Liverpool's Loneliness Epidemic

We're constantly referred to as one of the friendliest places in the world, but more of us than ever are feeling isolated and left behind. What's the fix?

by David Lloyd

Steve wants to be your friend. He’s ‘wacky’, he ‘knows how to get the party started’ and he absolutely loves ‘intellectual conversation’

You can be Steve’s friend. The cost? To you - £25 a month, and a fifty quid top up every time you go bowling with him. Plus, of course, all his drinks. Because that’s what friends are for. 

Perhaps one of the strangest pandemic beneficiaries (apart from Sophie Ellis-Bextor’s career and banana bread) is the rise of online friend rental sites. Stranger still, Liverpool is one of the most lucrative cities in the UK if you want to be a friend that charges, like a parking meter, by the hour.  

Well, we do like to think of ourselves as the friendliest of cities. 

The premise of services like these is simple: you pay for a monthly membership which gives you access to the site’s registered ‘friends’ for hire. Scroll down the list and pick your partner for the evening. Isn’t that how everyone makes friends? On RentAFriend, type in ‘Liverpool’ and that list runs to 43 pages.

Friends-in-waiting set their own criteria, give a little bio and suggest how much companionship time is worth. 

Loneliness epidemic, allow me to introduce the internet. We just knew you’d get on. 

Self isolation and social distancing aren’t just the grim hangover of a long Covid world, they’re a way of life for many of us. As the city gets back to business, and our ebullient hospitality sector bounces back to life, our real and profound need for human contact is deeper than it’s ever been. Yet, for an increasing number of us, it remains as elusive as ever. Studies by Cambridge University revealed that 40% of participants feel lonelier now than before the Covid epidemic.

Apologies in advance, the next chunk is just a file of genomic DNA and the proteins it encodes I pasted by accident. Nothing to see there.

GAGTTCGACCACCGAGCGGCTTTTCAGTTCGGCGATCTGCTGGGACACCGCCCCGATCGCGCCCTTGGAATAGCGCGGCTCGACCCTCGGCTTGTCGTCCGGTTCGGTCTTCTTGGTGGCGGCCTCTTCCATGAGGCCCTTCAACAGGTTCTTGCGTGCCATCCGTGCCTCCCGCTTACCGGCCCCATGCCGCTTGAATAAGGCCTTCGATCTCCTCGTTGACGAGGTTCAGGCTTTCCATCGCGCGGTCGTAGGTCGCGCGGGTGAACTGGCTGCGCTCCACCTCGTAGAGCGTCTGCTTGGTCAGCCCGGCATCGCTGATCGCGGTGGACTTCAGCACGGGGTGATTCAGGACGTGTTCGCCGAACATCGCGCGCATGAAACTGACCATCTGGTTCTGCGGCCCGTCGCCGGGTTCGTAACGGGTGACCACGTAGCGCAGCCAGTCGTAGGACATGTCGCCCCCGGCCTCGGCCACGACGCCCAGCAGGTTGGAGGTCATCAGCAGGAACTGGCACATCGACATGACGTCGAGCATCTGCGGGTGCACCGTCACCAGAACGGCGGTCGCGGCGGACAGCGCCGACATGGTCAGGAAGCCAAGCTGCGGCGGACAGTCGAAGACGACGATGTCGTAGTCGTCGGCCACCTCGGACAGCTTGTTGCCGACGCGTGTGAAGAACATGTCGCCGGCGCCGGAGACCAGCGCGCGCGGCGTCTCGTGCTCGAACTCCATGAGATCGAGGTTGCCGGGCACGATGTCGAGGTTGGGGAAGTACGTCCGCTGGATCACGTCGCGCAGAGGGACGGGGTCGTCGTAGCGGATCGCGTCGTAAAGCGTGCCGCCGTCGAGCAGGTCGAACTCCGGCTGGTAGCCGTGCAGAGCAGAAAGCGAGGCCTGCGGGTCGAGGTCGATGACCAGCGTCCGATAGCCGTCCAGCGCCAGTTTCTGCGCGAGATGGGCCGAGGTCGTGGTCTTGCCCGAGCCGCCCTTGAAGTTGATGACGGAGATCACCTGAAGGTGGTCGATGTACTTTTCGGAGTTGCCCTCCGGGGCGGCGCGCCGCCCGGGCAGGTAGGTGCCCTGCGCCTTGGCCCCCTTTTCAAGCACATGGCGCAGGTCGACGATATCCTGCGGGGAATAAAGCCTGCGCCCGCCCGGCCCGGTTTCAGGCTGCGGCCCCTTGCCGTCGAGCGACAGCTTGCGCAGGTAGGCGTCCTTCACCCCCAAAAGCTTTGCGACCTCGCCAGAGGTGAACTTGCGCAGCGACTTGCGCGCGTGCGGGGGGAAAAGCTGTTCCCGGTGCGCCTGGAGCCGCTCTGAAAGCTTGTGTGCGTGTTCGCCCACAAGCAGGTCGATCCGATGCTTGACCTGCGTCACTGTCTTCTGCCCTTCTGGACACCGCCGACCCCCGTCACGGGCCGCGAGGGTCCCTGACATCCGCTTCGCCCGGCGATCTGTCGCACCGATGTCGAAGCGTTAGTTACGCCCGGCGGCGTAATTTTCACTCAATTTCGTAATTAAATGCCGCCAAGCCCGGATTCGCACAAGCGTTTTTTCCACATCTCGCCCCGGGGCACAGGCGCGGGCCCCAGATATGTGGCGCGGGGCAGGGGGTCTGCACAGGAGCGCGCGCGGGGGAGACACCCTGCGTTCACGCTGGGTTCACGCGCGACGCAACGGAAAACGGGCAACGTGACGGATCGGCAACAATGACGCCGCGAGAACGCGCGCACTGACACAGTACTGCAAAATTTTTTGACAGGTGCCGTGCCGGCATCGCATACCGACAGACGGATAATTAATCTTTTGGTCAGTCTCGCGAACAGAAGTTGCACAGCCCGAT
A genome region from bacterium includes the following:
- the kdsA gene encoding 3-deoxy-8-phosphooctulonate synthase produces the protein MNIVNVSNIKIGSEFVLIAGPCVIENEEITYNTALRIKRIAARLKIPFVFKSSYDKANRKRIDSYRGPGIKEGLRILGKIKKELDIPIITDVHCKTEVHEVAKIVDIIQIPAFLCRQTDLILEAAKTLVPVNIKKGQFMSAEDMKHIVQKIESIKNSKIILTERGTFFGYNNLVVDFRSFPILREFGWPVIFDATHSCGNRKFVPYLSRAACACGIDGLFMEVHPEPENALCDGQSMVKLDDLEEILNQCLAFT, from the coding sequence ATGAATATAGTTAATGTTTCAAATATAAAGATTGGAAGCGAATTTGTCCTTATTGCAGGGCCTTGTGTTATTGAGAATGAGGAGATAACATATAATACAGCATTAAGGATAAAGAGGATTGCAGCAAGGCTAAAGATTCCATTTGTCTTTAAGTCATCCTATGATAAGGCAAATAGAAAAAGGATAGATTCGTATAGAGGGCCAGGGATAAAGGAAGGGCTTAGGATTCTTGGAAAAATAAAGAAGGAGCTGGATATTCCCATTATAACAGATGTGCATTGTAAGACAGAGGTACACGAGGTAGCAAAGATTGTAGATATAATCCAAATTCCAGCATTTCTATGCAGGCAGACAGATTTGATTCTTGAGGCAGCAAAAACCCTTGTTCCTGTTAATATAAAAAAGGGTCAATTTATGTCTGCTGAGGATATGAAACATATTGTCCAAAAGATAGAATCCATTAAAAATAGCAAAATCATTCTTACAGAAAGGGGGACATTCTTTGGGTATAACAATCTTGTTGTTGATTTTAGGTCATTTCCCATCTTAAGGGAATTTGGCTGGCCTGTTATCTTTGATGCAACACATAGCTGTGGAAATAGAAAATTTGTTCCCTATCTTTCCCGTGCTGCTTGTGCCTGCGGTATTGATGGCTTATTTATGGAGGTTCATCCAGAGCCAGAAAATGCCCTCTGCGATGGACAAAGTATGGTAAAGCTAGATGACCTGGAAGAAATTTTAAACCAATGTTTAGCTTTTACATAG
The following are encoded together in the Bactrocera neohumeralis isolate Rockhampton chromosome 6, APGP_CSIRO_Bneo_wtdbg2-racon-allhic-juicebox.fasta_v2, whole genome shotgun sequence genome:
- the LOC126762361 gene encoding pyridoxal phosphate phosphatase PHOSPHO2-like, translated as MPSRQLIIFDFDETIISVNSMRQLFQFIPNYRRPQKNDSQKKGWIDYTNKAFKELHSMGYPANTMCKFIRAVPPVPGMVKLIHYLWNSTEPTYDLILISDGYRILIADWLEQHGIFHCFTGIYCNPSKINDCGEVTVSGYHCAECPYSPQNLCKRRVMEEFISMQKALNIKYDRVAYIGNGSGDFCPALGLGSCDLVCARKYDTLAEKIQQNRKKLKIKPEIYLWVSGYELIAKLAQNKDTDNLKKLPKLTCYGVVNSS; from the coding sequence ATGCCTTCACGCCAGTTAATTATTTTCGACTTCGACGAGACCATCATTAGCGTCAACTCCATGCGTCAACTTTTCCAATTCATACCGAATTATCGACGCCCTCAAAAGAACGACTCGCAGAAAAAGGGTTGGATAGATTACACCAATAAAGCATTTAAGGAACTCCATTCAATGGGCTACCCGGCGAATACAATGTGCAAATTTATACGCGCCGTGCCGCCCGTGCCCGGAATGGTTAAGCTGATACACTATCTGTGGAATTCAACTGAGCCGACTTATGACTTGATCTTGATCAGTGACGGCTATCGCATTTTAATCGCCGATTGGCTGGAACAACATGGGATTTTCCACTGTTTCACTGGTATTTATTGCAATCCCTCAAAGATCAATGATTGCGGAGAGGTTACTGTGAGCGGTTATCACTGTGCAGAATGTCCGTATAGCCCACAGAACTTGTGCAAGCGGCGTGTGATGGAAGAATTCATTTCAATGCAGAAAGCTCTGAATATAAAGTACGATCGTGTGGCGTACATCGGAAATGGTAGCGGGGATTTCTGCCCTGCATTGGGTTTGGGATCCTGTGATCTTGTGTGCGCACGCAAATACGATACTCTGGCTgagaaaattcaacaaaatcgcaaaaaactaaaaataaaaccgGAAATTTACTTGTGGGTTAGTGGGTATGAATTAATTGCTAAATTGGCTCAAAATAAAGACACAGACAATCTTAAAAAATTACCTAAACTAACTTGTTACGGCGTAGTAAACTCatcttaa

So what’s the answer? 

Scott Rosenbaum thinks he’s found it. His RentAFriend site has over half a million regular users, with the UK his most lucrative market outside North America. When we chat, he unashamedly talks about “tapping into the friend market” and of helping his community of wannabe friends “earn a little extra cash”

“There were thousands of dating websites, but no websites where you could hire a local platonic friend," Rosenbaum tells me. “After doing some market research, I created a website to help fill that void”.

The void is real. Further studies, by the Office of National Statistics, confirm that feelings of loneliness have roughly doubled in adults over the past two years. Further studies by Cambridge University Press have shown that mental health has declined during the same time, and that worsening mental health problems are inextricably linked to intensified feelings of loneliness.

“People can hire friends to help them learn how to socialise again,” Rosenbaum says. “Or to help introduce them to new people. There are many people who may not be lonely, but more on the shy side and hiring a friend can help them to learn how to break the ice, and get them out of the house and out interacting in person”.